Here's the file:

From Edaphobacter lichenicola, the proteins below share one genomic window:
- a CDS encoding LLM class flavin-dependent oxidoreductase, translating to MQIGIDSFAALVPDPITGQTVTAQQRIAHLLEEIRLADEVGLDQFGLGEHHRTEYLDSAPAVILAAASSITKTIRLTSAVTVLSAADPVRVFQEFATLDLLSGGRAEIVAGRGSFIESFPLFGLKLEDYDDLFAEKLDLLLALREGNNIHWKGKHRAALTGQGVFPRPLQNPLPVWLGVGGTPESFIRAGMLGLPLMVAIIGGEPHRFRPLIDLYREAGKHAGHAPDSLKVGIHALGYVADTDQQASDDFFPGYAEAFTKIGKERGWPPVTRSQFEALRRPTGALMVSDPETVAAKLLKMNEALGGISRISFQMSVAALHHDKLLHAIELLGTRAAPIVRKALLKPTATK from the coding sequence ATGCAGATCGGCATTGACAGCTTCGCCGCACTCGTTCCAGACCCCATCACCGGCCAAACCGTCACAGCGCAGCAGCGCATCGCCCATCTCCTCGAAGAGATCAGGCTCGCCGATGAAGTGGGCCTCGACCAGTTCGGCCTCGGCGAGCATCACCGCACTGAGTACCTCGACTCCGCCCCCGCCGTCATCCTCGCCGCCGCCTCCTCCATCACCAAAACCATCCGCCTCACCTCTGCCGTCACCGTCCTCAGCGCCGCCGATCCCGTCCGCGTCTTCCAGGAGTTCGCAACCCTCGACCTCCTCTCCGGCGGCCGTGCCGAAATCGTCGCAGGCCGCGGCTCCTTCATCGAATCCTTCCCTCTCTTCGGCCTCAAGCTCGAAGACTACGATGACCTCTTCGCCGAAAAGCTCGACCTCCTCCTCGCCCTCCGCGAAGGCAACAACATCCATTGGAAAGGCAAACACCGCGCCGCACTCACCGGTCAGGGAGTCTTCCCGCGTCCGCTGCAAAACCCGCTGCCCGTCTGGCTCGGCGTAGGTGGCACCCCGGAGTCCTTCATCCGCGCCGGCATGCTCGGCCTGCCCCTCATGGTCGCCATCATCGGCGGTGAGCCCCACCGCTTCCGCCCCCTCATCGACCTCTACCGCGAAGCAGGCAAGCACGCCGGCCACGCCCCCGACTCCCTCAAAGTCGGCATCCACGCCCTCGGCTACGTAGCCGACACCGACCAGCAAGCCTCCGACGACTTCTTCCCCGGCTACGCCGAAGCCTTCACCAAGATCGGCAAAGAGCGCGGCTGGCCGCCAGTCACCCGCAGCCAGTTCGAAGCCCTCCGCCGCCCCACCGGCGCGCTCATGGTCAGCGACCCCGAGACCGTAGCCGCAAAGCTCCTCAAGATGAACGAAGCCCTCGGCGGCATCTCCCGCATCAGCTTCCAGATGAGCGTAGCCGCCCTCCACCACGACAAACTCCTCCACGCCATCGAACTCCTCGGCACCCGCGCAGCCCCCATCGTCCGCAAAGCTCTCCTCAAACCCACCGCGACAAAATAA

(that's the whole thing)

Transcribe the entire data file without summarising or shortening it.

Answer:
From Edaphobacter lichenicola, the proteins below share one genomic window:
- a CDS encoding LLM class flavin-dependent oxidoreductase, translating to MQIGIDSFAALVPDPITGQTVTAQQRIAHLLEEIRLADEVGLDQFGLGEHHRTEYLDSAPAVILAAASSITKTIRLTSAVTVLSAADPVRVFQEFATLDLLSGGRAEIVAGRGSFIESFPLFGLKLEDYDDLFAEKLDLLLALREGNNIHWKGKHRAALTGQGVFPRPLQNPLPVWLGVGGTPESFIRAGMLGLPLMVAIIGGEPHRFRPLIDLYREAGKHAGHAPDSLKVGIHALGYVADTDQQASDDFFPGYAEAFTKIGKERGWPPVTRSQFEALRRPTGALMVSDPETVAAKLLKMNEALGGISRISFQMSVAALHHDKLLHAIELLGTRAAPIVRKALLKPTATK from the coding sequence ATGCAGATCGGCATTGACAGCTTCGCCGCACTCGTTCCAGACCCCATCACCGGCCAAACCGTCACAGCGCAGCAGCGCATCGCCCATCTCCTCGAAGAGATCAGGCTCGCCGATGAAGTGGGCCTCGACCAGTTCGGCCTCGGCGAGCATCACCGCACTGAGTACCTCGACTCCGCCCCCGCCGTCATCCTCGCCGCCGCCTCCTCCATCACCAAAACCATCCGCCTCACCTCTGCCGTCACCGTCCTCAGCGCCGCCGATCCCGTCCGCGTCTTCCAGGAGTTCGCAACCCTCGACCTCCTCTCCGGCGGCCGTGCCGAAATCGTCGCAGGCCGCGGCTCCTTCATCGAATCCTTCCCTCTCTTCGGCCTCAAGCTCGAAGACTACGATGACCTCTTCGCCGAAAAGCTCGACCTCCTCCTCGCCCTCCGCGAAGGCAACAACATCCATTGGAAAGGCAAACACCGCGCCGCACTCACCGGTCAGGGAGTCTTCCCGCGTCCGCTGCAAAACCCGCTGCCCGTCTGGCTCGGCGTAGGTGGCACCCCGGAGTCCTTCATCCGCGCCGGCATGCTCGGCCTGCCCCTCATGGTCGCCATCATCGGCGGTGAGCCCCACCGCTTCCGCCCCCTCATCGACCTCTACCGCGAAGCAGGCAAGCACGCCGGCCACGCCCCCGACTCCCTCAAAGTCGGCATCCACGCCCTCGGCTACGTAGCCGACACCGACCAGCAAGCCTCCGACGACTTCTTCCCCGGCTACGCCGAAGCCTTCACCAAGATCGGCAAAGAGCGCGGCTGGCCGCCAGTCACCCGCAGCCAGTTCGAAGCCCTCCGCCGCCCCACCGGCGCGCTCATGGTCAGCGACCCCGAGACCGTAGCCGCAAAGCTCCTCAAGATGAACGAAGCCCTCGGCGGCATCTCCCGCATCAGCTTCCAGATGAGCGTAGCCGCCCTCCACCACGACAAACTCCTCCACGCCATCGAACTCCTCGGCACCCGCGCAGCCCCCATCGTCCGCAAAGCTCTCCTCAAACCCACCGCGACAAAATAA